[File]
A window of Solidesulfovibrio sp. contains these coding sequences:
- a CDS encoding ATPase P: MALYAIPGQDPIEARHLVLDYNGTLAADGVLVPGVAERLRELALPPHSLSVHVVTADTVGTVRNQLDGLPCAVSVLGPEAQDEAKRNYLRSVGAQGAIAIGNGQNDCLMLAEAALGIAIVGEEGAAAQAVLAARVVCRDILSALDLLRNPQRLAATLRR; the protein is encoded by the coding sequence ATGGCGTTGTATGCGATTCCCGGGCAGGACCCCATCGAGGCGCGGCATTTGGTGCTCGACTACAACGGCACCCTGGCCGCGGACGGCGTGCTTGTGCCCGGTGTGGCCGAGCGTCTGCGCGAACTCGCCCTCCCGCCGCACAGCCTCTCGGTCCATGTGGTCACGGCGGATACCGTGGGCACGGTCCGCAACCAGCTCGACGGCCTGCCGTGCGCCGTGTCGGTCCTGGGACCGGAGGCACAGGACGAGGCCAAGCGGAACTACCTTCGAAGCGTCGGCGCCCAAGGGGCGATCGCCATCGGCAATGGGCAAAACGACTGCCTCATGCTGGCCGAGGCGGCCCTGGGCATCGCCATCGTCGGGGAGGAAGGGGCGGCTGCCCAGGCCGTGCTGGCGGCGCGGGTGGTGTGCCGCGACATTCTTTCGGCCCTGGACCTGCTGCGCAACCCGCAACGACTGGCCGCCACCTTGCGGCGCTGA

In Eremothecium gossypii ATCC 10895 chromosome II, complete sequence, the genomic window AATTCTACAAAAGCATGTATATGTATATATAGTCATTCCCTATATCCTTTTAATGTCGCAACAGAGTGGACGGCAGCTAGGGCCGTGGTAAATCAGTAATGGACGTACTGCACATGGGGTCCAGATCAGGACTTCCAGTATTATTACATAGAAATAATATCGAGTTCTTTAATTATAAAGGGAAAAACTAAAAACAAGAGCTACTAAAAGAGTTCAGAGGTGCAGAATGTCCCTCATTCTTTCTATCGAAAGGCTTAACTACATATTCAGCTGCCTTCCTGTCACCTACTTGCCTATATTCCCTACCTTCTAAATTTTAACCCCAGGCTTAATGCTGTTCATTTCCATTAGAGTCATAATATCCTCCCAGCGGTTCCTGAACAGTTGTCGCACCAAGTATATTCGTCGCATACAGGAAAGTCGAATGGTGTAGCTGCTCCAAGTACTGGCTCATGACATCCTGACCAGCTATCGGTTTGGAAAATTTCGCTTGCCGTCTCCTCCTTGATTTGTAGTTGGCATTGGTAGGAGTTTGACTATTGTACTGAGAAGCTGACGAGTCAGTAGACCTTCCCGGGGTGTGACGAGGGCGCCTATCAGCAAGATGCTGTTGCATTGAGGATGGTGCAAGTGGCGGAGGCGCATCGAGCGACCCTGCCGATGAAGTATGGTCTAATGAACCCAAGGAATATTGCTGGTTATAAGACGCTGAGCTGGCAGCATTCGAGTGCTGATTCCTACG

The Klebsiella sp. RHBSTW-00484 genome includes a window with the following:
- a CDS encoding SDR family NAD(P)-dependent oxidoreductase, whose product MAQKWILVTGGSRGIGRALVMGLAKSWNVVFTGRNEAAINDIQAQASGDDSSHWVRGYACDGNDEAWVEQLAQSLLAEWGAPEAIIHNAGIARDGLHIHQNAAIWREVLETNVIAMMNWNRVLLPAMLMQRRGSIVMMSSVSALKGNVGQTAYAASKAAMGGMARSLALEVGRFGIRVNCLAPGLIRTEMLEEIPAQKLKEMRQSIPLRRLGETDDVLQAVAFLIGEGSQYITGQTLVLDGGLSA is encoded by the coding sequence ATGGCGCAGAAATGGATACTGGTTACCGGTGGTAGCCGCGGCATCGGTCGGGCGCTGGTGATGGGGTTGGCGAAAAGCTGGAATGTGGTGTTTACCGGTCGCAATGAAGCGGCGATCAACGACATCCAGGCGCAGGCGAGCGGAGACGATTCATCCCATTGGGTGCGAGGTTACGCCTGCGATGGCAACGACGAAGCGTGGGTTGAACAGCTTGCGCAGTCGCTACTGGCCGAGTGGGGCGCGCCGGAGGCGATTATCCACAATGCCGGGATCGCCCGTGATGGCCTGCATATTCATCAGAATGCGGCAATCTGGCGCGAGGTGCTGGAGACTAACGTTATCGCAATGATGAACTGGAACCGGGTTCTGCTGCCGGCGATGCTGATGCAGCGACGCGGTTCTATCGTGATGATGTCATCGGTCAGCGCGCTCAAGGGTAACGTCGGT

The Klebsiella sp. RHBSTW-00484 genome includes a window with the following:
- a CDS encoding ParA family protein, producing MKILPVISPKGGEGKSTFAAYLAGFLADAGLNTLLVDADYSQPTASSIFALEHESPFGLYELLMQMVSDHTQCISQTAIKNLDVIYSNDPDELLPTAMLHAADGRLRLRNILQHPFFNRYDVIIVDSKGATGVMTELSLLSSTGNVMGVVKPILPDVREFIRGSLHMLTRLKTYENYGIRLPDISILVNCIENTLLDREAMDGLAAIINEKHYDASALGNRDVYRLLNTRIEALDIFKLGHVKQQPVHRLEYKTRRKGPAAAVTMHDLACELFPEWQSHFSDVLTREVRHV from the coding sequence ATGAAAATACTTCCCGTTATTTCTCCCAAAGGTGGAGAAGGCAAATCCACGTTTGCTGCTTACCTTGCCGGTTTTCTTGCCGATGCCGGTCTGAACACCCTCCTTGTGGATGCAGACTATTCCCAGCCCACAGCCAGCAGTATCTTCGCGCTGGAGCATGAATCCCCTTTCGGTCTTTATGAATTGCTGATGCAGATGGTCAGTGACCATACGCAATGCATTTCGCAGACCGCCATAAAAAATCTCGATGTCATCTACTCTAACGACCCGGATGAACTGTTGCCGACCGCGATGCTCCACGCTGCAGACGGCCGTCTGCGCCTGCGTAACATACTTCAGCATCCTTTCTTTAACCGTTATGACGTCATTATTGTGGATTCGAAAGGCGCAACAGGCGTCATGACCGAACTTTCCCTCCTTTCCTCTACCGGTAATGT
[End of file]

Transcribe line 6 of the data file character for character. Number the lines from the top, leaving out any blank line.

The Klebsiella sp. RHBSTW-00484 genome includes a window with the following: